How often do you pray? I’ve always been fascinated by the Muslim religion and the fact its adherents pray five times a day, an act that serves as a constant reminder of the role God plays in their lives. Equally compelling are the devout Christians who take a particular Bible passage (1 Thessalonians 5:17) at face value and “pray ceaselessly”, though I imagine this would interfere with everyday life.
When I think about prayer in my own life, I quickly realize that I engage with it on a fairly regular basis. For me, praying has become an instinctual reflex—something I do throughout the day. I give thanks for the good in my life and the small blessings that pop up daily. I sometimes ask for guidance or patience or, on an especially tough day at work, pray for inner calm.
If prayer is something you only engage in at bedtime or when you’re in dire need, here are three times when you might consider prayer*.
#1. Praying when things are going well: the prayer of gratitude.
I’ve written about this before, but it’s so important I’ll gladly mention it again. The prayer of gratitude may be the single most powerful prayer there is and it’s one I use every day. It’s a simple prayer of thanks for all the abundance and good in your life, a thank you to God for all the things that makes life worth living, from your family members to a beautiful morning sunrise.
I was reminded of this prayer the other day while reading the Reshad Field autobiography The Last Barrier. In it, Field writes about his spiritual guide who stresses to him the importance of gratitude, telling him he should get up in the morning and go to bed at night giving thanks to God. He asks:
How many times a day to you remember to say thank you? You are completely dependent on God and it is to Him that all thanks are due. Until you can be truly grateful you will always be in separation from God.
And in a nutshell, that’s the reason for this prayer. It somehow seems to bring you closer to God, because by recognizing God in this way it makes the Divine a real presence in your life and can lead to even greater abundance.
PRAYER: Start with the words “God, I’m thankful for all the good in my life…” and from there you complete the thought, naming all the things you appreciate most on this day and in this life.
#2. Praying when you have to make a tough decision: requesting guidance.
Can God really help us make a difficult decision? I can tell you from experience, that seeking this guidance can’t hurt. It takes some of the weight off your shoulders when you remember there’s a greater source in the universe that can help guide you—and, in time, lead you to a decision with the best possible outcome.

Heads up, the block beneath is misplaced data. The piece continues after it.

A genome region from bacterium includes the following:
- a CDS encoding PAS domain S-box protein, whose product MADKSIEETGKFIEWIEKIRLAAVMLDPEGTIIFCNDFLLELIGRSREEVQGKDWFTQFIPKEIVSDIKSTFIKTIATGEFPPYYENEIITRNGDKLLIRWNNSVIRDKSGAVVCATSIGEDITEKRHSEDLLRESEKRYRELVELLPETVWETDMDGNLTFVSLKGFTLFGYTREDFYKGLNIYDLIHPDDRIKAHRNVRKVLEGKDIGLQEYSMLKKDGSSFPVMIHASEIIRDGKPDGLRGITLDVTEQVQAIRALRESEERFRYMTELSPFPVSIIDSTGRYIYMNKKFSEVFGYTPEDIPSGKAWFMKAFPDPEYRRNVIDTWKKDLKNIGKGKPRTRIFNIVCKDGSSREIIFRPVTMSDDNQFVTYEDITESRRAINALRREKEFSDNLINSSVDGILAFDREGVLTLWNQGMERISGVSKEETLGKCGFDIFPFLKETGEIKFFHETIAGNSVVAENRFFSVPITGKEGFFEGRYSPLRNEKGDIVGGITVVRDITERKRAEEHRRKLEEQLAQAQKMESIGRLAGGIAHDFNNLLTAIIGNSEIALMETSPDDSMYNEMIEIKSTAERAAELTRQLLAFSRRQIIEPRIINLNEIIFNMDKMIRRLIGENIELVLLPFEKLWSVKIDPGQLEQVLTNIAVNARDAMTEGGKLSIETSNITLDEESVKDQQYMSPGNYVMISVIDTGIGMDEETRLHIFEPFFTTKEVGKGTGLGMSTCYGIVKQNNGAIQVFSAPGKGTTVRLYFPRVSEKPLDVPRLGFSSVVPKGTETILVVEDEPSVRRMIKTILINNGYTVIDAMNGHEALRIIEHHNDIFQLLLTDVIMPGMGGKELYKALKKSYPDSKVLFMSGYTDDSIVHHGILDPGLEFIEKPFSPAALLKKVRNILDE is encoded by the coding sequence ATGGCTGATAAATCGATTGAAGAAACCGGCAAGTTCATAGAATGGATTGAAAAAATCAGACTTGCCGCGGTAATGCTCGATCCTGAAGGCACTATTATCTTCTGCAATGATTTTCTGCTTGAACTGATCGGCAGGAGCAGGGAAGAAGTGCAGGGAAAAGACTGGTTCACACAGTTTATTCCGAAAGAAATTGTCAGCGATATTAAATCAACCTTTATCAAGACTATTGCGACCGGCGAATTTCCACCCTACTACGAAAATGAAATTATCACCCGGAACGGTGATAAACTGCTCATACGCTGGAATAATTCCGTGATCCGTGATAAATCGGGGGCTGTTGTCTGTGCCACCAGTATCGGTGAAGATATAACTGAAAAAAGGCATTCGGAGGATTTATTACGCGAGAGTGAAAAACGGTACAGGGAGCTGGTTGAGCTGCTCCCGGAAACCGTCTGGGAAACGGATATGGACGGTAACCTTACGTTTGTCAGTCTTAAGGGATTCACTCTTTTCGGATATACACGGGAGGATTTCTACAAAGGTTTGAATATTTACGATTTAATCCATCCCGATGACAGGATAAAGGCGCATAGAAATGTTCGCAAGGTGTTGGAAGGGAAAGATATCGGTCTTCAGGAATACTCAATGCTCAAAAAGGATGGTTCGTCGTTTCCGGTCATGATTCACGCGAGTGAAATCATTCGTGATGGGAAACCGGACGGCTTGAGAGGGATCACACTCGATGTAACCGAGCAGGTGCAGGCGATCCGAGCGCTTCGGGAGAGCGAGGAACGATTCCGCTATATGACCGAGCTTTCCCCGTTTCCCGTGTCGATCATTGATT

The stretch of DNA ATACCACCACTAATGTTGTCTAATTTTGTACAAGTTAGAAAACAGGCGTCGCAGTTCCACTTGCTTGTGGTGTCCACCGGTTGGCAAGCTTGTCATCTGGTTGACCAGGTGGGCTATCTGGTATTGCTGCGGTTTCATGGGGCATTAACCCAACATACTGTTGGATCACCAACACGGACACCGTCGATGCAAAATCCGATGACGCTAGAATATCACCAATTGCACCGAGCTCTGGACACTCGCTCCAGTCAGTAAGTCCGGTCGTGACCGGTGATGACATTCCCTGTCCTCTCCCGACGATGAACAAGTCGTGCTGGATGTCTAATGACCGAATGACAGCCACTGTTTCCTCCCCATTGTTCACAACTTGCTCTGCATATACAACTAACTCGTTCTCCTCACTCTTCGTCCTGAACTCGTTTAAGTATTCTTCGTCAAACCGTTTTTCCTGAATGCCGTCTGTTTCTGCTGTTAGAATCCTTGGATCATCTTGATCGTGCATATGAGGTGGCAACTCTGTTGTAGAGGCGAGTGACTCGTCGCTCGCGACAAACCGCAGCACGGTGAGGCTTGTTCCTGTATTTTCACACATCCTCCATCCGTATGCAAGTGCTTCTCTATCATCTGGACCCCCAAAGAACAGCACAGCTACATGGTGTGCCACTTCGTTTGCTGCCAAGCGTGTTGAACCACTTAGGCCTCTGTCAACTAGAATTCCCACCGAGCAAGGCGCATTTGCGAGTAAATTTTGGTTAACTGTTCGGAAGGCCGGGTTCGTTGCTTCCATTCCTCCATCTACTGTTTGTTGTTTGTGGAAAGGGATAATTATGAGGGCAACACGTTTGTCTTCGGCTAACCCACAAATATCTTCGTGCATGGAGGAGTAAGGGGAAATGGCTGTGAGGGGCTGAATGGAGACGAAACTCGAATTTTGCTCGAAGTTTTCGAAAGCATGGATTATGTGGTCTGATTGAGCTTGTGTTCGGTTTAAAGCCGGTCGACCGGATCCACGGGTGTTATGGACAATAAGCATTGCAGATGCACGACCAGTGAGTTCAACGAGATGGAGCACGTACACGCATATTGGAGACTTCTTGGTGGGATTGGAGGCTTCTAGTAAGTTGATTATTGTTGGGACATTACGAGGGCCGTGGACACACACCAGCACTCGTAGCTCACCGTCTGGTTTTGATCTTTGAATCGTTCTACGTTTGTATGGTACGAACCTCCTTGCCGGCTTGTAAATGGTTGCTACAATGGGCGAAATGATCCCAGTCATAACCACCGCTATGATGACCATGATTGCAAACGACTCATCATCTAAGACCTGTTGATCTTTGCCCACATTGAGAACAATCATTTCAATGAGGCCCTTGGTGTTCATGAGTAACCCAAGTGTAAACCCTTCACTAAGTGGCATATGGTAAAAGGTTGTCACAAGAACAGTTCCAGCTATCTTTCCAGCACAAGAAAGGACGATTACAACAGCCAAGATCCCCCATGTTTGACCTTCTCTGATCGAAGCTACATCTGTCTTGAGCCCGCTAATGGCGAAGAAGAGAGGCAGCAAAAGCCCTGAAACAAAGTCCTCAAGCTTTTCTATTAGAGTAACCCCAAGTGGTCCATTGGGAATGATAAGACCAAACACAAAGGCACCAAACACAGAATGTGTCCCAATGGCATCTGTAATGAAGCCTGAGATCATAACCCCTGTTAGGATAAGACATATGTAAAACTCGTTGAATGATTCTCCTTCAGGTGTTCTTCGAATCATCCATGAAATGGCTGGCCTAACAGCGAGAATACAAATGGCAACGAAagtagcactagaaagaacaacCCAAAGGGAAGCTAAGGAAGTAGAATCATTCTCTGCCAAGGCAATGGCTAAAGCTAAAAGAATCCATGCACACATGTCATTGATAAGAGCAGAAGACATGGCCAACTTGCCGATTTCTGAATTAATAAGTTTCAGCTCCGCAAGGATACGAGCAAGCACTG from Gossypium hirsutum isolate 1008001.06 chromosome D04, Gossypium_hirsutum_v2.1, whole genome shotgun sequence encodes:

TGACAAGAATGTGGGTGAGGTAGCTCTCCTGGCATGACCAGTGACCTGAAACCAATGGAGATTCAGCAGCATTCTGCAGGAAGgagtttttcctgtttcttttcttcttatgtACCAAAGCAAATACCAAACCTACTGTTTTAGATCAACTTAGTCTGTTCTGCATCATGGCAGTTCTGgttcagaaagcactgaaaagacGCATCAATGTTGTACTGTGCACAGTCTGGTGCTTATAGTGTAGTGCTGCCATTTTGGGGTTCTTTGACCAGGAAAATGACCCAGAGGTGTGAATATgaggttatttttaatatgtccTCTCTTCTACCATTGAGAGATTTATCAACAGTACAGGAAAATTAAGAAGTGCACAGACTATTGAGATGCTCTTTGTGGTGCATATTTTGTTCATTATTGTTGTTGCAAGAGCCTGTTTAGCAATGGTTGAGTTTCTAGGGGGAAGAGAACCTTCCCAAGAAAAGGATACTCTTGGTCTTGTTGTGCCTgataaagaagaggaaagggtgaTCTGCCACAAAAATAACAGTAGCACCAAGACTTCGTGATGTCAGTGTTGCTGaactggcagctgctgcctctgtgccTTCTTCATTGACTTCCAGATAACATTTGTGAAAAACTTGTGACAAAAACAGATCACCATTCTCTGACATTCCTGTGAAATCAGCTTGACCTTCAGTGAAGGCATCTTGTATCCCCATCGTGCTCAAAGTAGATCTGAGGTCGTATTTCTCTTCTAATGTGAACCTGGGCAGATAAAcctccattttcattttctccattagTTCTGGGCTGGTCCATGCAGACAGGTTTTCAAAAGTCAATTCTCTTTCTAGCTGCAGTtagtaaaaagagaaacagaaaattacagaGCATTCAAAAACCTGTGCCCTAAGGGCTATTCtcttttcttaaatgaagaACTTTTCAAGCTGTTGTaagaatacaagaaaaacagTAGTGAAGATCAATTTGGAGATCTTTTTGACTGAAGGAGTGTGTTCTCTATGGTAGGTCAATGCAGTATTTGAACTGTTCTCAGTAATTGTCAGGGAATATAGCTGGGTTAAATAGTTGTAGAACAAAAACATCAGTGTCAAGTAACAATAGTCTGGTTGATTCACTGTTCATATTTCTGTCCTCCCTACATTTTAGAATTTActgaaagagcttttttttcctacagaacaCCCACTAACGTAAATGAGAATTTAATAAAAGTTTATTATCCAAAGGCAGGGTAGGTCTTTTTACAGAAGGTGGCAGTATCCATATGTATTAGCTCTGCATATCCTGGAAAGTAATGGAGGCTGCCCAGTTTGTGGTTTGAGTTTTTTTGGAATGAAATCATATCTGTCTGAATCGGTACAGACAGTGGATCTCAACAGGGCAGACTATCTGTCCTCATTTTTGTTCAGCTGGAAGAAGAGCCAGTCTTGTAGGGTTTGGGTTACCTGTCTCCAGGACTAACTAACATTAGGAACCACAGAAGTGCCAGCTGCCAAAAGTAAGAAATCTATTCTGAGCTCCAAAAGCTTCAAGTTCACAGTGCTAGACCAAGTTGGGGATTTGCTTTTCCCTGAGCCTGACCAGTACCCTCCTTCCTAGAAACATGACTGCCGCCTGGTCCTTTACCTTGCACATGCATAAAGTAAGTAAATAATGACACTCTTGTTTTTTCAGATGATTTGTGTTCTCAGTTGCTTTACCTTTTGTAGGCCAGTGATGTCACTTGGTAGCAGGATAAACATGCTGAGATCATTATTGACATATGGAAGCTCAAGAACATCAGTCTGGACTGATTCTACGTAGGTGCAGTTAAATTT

My spiritual mentor John Templeton has written about prayer at length and says that “when we become very still and ask for guidance, we may be directed clearly and unmistakably, with a “yes” or “no”. But sometimes the best approach is to “release the answer to God and trust the flow of the divine to enter our lives”.
The key here is to give it time if we don’t find the answer you’re looking for right away. Patience is sometimes needed, so delay making a final decision until the answer has been revealed. Templeton reminds us that we are never alone in this process:
Sometimes, when our prayers seem to be unanswered in the manner we think they should, we may feel that we are not in tune with the timeless, unlimited universal creator called God. But nothing can be separate from God. Everything that touches you, everything that touches each individual in the universe, is a part of God.
PRAYER: “Dear God, I ask for your guidance in making this decision. Please lead me to the choice that is best for me, my family, and my mission in this life.”
#3. Praying when you’ve hit one of life’s potholes: asking for help.
I think that Emmet Fox got it right, when he suggested that whenever we find ourselves in a tough situation that we “stop thinking about the difficulty, and think about God instead.” By putting the focus on God, we take some of the pressure off ourselves.
Ask the question: What is the lesson I am to learn from this experience? And do your best to turn
Many times our thoughts are counterproductive when we’re in trouble—we just dont, so it makes sense to take a break from our struggles and ask for guidance. Again, John Templeton provides some sage advice:
Trials can help us grow and may come into our life to offer a greater realization of God’s presence and power. As we maintain trust and peace, our problems are more likely to be solved, and sometimes in a mysterious hour and sometimes even at the eleventh hour.
PRAYER: Dear Lord, I trust in your wisdom and know that there is something . I ask you to lead me through this difficult time to a better day.
A NOTE ON PRAYER: Explaining “how to pray” could be a column unto itself, but let me give you my definition. By prayer, I simply mean going into the silent place within ourselves and engaging with what John Templeton calls “something wise within us” or what Charles Fillmore referred to as the “the great stillness that pervades our whole being”.
This post previously appeared on my “Wake Up Call” column at Patheos, September 11, 2014.